Beetle Sexes Differ in microRNA Expression
Researchers at the University of Giessen, Germany provide for the first time information about miRNAs in T. castaneum exhibiting differential- and gender-specific expression pattern upon exposure to different stressors. Whether these changes translate into environmentally induced heritable epigenetic changes remains to be elucidated.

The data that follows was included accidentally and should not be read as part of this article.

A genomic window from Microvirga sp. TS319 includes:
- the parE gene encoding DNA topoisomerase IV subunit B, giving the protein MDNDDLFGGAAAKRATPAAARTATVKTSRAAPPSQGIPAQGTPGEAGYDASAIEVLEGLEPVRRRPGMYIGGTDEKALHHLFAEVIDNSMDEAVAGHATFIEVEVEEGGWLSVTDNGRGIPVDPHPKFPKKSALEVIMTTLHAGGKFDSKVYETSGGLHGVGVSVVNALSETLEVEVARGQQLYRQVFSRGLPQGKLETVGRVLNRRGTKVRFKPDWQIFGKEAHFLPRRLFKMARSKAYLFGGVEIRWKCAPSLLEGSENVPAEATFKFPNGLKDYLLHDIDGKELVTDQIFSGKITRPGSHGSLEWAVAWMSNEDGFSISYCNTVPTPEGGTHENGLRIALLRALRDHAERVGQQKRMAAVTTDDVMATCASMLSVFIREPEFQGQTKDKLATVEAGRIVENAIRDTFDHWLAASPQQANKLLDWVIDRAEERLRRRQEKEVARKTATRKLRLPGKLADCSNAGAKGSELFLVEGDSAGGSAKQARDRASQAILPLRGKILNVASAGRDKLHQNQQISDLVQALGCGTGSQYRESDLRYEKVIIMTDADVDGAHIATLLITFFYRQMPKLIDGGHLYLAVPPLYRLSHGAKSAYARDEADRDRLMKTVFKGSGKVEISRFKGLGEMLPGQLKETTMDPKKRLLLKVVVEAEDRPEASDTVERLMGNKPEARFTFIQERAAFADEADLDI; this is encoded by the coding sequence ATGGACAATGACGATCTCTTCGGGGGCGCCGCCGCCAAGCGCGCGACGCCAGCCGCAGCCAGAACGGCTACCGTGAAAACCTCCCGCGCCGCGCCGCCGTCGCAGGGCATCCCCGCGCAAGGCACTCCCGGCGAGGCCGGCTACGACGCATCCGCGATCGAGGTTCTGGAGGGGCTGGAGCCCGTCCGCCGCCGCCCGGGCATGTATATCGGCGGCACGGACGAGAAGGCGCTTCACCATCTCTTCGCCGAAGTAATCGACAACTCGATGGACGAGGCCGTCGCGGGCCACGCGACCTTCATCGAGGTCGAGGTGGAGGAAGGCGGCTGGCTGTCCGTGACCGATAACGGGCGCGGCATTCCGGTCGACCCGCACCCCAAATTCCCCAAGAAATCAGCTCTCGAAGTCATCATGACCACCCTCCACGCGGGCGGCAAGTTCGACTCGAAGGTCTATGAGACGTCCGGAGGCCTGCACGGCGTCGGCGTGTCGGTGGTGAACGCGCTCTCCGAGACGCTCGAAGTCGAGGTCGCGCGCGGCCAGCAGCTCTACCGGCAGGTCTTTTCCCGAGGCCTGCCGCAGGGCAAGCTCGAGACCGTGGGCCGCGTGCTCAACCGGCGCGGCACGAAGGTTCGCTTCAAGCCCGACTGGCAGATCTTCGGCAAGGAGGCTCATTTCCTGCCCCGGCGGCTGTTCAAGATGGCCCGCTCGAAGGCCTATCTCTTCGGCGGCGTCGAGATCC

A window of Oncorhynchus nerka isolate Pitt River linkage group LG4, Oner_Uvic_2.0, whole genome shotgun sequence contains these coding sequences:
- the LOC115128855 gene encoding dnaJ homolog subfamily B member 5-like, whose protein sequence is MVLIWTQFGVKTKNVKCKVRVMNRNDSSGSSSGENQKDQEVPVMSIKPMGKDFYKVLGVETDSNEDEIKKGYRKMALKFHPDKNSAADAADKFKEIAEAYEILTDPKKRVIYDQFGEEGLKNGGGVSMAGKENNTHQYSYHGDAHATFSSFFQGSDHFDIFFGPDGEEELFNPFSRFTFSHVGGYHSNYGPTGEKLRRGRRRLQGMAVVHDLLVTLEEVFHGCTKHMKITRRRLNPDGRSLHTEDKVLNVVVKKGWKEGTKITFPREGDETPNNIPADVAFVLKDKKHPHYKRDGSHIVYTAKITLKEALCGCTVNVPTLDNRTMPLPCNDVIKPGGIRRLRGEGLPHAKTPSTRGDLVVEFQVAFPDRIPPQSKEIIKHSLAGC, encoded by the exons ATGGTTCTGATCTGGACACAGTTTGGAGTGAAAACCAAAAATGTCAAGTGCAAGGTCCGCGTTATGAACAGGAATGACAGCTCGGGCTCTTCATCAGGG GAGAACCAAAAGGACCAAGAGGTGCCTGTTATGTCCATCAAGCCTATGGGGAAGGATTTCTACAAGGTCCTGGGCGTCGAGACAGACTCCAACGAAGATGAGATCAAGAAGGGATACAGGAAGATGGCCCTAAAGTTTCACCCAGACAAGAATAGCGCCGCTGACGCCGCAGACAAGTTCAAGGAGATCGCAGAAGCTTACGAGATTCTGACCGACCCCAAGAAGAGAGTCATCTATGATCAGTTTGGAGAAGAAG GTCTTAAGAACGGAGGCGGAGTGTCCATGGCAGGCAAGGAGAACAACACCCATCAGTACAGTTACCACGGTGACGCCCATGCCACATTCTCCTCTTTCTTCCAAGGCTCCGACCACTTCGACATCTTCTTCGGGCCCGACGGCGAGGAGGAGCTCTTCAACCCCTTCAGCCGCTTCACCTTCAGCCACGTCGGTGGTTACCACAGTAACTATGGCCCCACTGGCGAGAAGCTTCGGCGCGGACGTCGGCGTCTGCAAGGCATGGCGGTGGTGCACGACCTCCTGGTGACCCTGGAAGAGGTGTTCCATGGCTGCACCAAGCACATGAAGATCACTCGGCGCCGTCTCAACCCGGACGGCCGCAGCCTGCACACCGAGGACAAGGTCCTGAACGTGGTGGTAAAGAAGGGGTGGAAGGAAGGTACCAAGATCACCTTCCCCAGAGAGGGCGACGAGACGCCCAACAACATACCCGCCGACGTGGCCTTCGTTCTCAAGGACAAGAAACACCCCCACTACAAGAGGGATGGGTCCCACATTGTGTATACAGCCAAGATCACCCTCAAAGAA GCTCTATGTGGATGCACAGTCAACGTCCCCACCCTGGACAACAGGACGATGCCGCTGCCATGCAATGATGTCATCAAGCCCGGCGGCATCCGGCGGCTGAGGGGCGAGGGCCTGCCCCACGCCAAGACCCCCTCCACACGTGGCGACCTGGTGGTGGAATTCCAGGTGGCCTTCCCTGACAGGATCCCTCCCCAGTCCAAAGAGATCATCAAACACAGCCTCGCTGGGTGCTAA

They used miRNA microarray and found that Tribolium exhibits both gender- and stressor-specific adjustment of immune gene and miRNA expression. Strikingly, they discovered that the number of stressor-induced miRNAs in females is remarkably higher than in males. This observation could support the hypothesis called Bateman’s principle in immunity that predicts gender-specific immune responses because females gain fitness through increased longevity, whereas males gain fitness by increasing mating rates. These results suggest that males and females display differential regulatory elements, both pre- and post-transcriptional, likely resulting from different investment strategies in life-history traits.